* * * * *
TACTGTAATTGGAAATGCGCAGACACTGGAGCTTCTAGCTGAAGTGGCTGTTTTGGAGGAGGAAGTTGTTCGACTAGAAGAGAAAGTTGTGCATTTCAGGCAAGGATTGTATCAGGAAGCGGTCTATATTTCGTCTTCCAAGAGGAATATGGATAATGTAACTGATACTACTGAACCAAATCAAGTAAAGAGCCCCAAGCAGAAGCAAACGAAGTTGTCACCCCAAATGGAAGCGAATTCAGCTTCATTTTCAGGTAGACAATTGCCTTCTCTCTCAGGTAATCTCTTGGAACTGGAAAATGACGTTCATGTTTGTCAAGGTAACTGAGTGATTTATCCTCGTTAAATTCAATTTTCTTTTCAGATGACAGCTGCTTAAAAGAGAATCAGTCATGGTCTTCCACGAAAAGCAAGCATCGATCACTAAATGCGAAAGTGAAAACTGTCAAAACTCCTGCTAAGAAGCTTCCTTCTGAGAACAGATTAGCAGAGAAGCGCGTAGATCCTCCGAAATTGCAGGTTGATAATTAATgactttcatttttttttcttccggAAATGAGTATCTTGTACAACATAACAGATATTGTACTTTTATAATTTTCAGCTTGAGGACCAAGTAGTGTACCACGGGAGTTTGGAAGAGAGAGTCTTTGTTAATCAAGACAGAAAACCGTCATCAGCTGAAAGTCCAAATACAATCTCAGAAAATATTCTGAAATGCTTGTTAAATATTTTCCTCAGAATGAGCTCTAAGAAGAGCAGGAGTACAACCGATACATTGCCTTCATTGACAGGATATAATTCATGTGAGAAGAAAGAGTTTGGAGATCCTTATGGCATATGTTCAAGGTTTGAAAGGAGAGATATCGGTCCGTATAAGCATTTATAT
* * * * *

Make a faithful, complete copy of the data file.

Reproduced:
TACTGTAATTGGAAATGCGCAGACACTGGAGCTTCTAGCTGAAGTGGCTGTTTTGGAGGAGGAAGTTGTTCGACTAGAAGAGAAAGTTGTGCATTTCAGGCAAGGATTGTATCAGGAAGCGGTCTATATTTCGTCTTCCAAGAGGAATATGGATAATGTAACTGATACTACTGAACCAAATCAAGTAAAGAGCCCCAAGCAGAAGCAAACGAAGTTGTCACCCCAAATGGAAGCGAATTCAGCTTCATTTTCAGGTAGACAATTGCCTTCTCTCTCAGGTAATCTCTTGGAACTGGAAAATGACGTTCATGTTTGTCAAGGTAACTGAGTGATTTATCCTCGTTAAATTCAATTTTCTTTTCAGATGACAGCTGCTTAAAAGAGAATCAGTCATGGTCTTCCACGAAAAGCAAGCATCGATCACTAAATGCGAAAGTGAAAACTGTCAAAACTCCTGCTAAGAAGCTTCCTTCTGAGAACAGATTAGCAGAGAAGCGCGTAGATCCTCCGAAATTGCAGGTTGATAATTAATgactttcatttttttttcttccggAAATGAGTATCTTGTACAACATAACAGATATTGTACTTTTATAATTTTCAGCTTGAGGACCAAGTAGTGTACCACGGGAGTTTGGAAGAGAGAGTCTTTGTTAATCAAGACAGAAAACCGTCATCAGCTGAAAGTCCAAATACAATCTCAGAAAATATTCTGAAATGCTTGTTAAATATTTTCCTCAGAATGAGCTCTAAGAAGAGCAGGAGTACAACCGATACATTGCCTTCATTGACAGGATATAATTCATGTGAGAAGAAAGAGTTTGGAGATCCTTATGGCATATGTTCAAGGTTTGAAAGGAGAGATATCGGTCCGTATAAGCATTTATAT